: WOT vs 4T80E vs. Timing Chain



mtflight
04-19-05, 01:05 AM
I recently moved my seat an inch forward, so I could feel the carpet :devil: behind the accelerator pedal (you know what I mean). Now it's almost tempting to give it some juice more and more often. WOT is good for the Northstar, but how much is too much? BUT!!! What kind of stress do the transmission and timing chain go through during WOT acceleration?

Maybe I'm paranoid, no, I take that back... I AM paranoid. I'd like my Northstar to last through the 100K barrier, and beyond (maybe 200K). I'm taking care of the cooling system (pellets, and replacing coolant every year), and the tranny (replaced fluid too @68K)


Basically speaking, variable RPM wear the engine more than a steady pace (that's why highway miles are supposedly better than city miles).

What kind of stress does the timing chain undergo? Are they no issue?
Is a belt better than a chain? Why do we have a chain in the Northstar? I haven't heard about any issues with the timing chain, so it must be very robust, but I need some peace of mind.

Regards,

Alex

JimHare
04-19-05, 07:17 AM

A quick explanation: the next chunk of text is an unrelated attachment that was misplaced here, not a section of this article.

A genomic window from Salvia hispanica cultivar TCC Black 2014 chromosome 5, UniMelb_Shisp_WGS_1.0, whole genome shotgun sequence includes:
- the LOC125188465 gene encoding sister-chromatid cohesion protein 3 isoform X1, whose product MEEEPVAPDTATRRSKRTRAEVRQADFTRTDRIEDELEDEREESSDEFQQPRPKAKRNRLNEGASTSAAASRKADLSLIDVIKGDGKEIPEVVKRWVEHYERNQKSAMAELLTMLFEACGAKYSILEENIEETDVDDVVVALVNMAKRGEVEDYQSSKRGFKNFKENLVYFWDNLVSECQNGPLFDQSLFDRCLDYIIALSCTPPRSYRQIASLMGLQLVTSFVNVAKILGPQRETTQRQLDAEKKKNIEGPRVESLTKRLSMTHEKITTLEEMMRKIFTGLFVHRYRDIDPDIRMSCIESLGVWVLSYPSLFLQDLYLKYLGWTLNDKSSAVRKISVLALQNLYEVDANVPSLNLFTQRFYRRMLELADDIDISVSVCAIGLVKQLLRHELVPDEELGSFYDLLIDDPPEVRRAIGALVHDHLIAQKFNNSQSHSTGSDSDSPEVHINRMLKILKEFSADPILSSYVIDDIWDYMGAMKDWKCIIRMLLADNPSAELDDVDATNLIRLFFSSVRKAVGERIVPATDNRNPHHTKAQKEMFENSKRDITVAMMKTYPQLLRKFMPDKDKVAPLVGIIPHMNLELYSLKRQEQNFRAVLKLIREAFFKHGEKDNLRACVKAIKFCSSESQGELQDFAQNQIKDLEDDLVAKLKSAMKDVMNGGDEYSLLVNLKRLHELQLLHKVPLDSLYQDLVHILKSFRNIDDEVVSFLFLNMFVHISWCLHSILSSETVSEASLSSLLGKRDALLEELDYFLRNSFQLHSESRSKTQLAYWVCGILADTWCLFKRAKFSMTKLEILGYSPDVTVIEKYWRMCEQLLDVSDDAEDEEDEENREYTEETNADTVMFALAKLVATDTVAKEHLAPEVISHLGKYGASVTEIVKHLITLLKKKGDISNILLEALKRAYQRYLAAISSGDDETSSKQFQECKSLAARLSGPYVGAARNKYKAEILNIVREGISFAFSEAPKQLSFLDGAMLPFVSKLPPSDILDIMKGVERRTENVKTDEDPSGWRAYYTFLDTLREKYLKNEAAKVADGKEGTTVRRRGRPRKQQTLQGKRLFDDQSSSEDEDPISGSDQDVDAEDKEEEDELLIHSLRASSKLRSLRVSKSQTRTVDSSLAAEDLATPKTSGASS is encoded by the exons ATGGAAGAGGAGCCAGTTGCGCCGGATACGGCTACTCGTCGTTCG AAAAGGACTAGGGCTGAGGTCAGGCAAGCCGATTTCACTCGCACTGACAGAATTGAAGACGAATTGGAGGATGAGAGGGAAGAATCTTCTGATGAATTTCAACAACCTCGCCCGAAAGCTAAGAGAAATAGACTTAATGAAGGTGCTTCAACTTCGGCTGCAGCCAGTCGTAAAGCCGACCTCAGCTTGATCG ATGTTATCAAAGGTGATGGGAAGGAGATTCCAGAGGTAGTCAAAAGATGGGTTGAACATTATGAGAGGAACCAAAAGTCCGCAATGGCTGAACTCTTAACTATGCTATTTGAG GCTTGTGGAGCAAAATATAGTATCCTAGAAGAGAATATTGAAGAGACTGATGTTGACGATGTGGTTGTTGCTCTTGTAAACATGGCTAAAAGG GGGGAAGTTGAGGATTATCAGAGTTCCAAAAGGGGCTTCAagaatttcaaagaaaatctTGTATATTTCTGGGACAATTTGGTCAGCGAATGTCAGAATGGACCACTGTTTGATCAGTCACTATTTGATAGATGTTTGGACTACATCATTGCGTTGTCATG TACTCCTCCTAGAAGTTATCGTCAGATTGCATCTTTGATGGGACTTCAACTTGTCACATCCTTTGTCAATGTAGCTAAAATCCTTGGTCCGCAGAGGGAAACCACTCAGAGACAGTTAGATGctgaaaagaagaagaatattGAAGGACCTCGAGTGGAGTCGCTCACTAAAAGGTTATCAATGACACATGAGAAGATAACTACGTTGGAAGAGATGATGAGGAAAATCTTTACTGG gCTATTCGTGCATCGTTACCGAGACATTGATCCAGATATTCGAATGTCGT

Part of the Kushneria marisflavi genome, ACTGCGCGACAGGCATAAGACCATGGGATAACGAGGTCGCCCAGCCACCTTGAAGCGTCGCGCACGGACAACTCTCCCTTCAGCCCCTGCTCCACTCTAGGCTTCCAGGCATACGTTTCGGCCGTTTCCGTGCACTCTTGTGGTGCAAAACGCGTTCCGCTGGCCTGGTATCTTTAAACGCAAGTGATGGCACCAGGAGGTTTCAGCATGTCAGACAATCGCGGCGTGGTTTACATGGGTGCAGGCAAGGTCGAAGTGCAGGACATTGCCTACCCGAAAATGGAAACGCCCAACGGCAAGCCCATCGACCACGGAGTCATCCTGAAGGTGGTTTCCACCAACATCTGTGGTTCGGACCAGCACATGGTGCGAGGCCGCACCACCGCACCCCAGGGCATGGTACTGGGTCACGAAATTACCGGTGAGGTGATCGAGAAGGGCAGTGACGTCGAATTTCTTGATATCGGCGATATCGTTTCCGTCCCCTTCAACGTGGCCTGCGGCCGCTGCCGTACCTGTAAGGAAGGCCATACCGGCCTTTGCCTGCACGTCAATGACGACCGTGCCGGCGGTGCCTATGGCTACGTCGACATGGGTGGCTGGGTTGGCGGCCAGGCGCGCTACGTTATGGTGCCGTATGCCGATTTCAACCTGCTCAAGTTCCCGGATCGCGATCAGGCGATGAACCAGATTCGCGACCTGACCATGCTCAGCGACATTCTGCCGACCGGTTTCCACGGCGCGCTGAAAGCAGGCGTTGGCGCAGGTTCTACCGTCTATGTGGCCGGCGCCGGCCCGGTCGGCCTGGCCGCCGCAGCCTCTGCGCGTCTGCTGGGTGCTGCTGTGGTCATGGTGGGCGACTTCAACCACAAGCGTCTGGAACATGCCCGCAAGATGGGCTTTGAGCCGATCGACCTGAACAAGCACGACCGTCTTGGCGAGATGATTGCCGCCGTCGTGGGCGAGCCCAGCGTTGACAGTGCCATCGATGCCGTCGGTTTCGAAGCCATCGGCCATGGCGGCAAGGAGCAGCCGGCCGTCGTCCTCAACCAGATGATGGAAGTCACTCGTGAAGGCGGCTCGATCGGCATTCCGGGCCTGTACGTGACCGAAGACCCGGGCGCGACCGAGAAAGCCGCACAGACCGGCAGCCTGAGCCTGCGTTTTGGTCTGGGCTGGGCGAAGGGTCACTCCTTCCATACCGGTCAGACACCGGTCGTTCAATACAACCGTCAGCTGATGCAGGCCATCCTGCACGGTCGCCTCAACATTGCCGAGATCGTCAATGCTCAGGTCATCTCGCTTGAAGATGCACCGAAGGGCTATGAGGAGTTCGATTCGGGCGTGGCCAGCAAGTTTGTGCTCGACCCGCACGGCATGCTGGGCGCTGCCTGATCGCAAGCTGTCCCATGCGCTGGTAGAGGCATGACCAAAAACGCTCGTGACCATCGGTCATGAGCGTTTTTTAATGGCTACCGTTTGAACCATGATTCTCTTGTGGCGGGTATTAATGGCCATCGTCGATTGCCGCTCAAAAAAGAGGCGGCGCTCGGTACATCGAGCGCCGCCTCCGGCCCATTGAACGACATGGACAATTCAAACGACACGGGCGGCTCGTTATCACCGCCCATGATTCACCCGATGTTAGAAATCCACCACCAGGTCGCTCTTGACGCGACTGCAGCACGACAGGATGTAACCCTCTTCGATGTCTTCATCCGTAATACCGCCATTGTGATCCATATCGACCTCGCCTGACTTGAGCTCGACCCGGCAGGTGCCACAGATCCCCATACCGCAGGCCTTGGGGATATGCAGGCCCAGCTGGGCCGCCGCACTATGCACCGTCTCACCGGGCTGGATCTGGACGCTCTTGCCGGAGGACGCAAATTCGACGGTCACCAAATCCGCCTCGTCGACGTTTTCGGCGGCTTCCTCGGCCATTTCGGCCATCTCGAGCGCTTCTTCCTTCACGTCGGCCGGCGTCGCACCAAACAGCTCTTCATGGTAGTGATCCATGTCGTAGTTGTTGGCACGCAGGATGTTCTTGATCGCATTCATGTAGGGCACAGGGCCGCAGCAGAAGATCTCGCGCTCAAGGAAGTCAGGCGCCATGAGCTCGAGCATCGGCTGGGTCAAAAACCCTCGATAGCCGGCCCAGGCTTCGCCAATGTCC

I'm sure more expert members than I will chime in, but from what I've read here, the 4T80E is a very robust piece of work, and should be designed to take anything your N* can dish out, within reason (I wouldn't do too many 6000 RPM From Neutral-drop-it-into-Drive shifts...) If you follow the recommended methods for WOT exercise, barring any other faults, the trans should be just fine.

And from what BBob and others have written, the timing chain is pretty much indestructable.

CTX-SLPR
04-19-05, 09:12 AM
The big difference is that with DOHC you need really accurate timing so that all the cams stay in sync. A chain will stretch but not nearly as much as a belt will do over the course of its life. A chain however will fatique instead of stretch but considering a belt is a rubber encased piece of nylon or metal cloth and a chain is steel links the fatique life is pretty high.
Belts also can cause valvetrain resonance for whatever reason, case in point, the Chevy IRL V8 has DOHC but also runs on chains vs the older Olds IRL DOHC V8 that ran on belts.

Thanks,

eldorado1
04-19-05, 10:59 AM
What kind of stress does the timing chain undergo? Are they no issue?
Is a belt better than a chain? Why do we have a chain in the Northstar? I haven't heard about any issues with the timing chain, so it must be very robust, but I need some peace of mind.


Very little..... Basically it just experiences the strain from the rotational inertia of the 4 cams. IMHO, a chain is better than a belt. Belts are used when engine noise is to be kept at a minimum, and then belts become a maintenance item. On the 3.4DOHC, it's recommended the timing belt be replaced every 70k or so. On the northstar, you should never have to replace the timing chain.

Your transmission will be fine too. Do you think the engineers built pansy cars that couldn't be raced? No! They overbuilt everything so when Joe sixpack takes it to the track every weekend, it won't blow up.